Blog Archives

On Faith, Forgiveness and Flags

I grew up in rural North Carolina, lived in Florida for six years, and have spent the last six years residing in sweet home Alabama.  My relationship to the south, particularly the deep south (though North Carolina would be considered upper south), as a blackgirl is complicated.  Despite my penchant for visits to large cities, cultural enclaves and urban landscapes, I have a thing for backyards, cookouts, porches under shade trees and sweet tea (real sweet tea).  While I could do without the heavy humid heat, mosquito bites in summer, and those damn carpenter bees, the made from scratch biscuits, …Read more »

What If We Were Free?: Riley Curry and Blackgirl Freedom

Unlike many of my homegirls, my love with basketball goes far beyond the 2000 film featuring Sanaa Lathan and Omar Epps. While I have never been able to play worth a damn (I’m an artist, not an athlete), my mama and older sister were basketball stars in our small town (my sister famously played on the boy’s team when we were in middle school, and gave them all they could handle). Work, life, bills and responsibilities (and the fact that I have not been fully wed to a professional team since the 90’s Bulls), I am generally disconnected from the …Read more »

A Black Mother’s Love (or What Love Looks Like in Public)

I planned to write a blog about the unconscionable inconsolable injustice that is plaguing the black community right now.  I was going to write about how black lives matter (always have, always will), how condemning black folk for hurting, and calling them animals and savages for being treated like animals and savages, is just that bullshit disguised as being deep, and how the protests in Baltimore following Freddie Gray’s death and funeral, while still waiting for explicit details on why the hell he died, is just and justified–but as I search for words they feel overly familiar.  Like so many …Read more »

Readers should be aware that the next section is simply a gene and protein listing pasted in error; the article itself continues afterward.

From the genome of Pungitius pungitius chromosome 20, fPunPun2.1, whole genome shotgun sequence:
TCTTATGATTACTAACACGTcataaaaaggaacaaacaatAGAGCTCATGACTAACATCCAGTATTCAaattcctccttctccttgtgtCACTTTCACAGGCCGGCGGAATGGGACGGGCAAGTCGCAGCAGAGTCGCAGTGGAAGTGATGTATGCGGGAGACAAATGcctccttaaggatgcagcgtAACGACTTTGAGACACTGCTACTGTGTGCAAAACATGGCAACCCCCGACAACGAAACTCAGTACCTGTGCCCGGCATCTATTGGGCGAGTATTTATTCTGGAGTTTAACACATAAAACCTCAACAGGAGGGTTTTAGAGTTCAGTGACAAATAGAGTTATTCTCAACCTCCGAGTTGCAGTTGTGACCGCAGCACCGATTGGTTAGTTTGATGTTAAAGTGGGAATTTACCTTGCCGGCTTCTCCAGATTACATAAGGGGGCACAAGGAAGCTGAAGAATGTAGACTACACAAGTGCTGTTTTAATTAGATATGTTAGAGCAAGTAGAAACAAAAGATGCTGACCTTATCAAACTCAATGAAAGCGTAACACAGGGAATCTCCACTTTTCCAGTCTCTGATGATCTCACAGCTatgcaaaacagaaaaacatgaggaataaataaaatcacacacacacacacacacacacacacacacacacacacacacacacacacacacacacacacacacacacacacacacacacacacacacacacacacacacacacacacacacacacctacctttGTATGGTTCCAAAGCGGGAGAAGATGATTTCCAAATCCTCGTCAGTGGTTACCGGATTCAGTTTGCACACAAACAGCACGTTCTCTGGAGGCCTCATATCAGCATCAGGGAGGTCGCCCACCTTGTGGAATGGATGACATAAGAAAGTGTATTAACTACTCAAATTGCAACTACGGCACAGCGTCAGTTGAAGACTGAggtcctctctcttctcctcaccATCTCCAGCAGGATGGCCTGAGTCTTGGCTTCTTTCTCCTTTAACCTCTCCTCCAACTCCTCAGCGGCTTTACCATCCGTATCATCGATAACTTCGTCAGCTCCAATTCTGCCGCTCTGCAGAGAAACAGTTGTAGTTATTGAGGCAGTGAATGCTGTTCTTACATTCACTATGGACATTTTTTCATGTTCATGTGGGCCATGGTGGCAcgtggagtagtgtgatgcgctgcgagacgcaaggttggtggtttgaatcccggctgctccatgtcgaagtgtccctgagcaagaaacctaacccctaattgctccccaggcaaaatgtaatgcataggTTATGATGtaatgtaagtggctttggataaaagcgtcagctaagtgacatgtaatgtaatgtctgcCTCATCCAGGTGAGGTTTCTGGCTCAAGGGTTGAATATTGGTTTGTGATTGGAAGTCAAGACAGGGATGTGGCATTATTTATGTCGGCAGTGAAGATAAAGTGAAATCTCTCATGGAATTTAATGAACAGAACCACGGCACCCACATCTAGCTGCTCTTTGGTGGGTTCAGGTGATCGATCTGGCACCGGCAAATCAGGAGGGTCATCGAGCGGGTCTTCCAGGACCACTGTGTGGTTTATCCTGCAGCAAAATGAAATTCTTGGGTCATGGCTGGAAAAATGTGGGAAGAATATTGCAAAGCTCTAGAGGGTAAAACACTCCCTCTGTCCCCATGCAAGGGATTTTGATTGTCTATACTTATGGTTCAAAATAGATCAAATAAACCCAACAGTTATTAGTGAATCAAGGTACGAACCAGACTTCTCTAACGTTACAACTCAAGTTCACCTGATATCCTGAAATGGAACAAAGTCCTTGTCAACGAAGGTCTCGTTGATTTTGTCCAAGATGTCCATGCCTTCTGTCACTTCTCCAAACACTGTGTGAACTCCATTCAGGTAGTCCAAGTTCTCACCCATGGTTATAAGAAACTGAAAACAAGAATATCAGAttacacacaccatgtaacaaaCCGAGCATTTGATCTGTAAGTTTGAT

The Bold and Beautiful Possibilities of a Transgender Storyline on Daytime

Soap operas have been an on-again-off-again part of my every (week) day life since I was a little blackgirl trying to keep up with conversations in my mama’s living room.  All the grown women in my family watched “the stories,” whether it meant having them on while they cooked and got ready for a second shift job, recorded them on recycled VHS tapes to watch every night or on the weekends, or taking their lunch hour right around 1 o’clock so they could watch, uninterrupted, at work.  We watched the scandalous and fantastical lifestyles of oblivious whitefolks and invited them …Read more »

A Scandal and A Lawn Chair: Why Olivia Pope Can’t Save Us From Racism

  Like many other folk, I was in my feelings after watching “The Lawn Chair,” episode of Scandal a few weeks ago.  So much so that I spent the weekend offline pre-gaming season 2 episodes of House of Cards in preparation for a marathon binge of season 3 over spring break.  It was because of my internet hiatus that I was not aware of the University of Oklahoma chapter of Sigma Alpha Epsilon’s racist video that surfaced that Sunday until Monday afternoon in my class when students brought it up during a roundtable panel on race.  I was overwhelmed, trying to …Read more »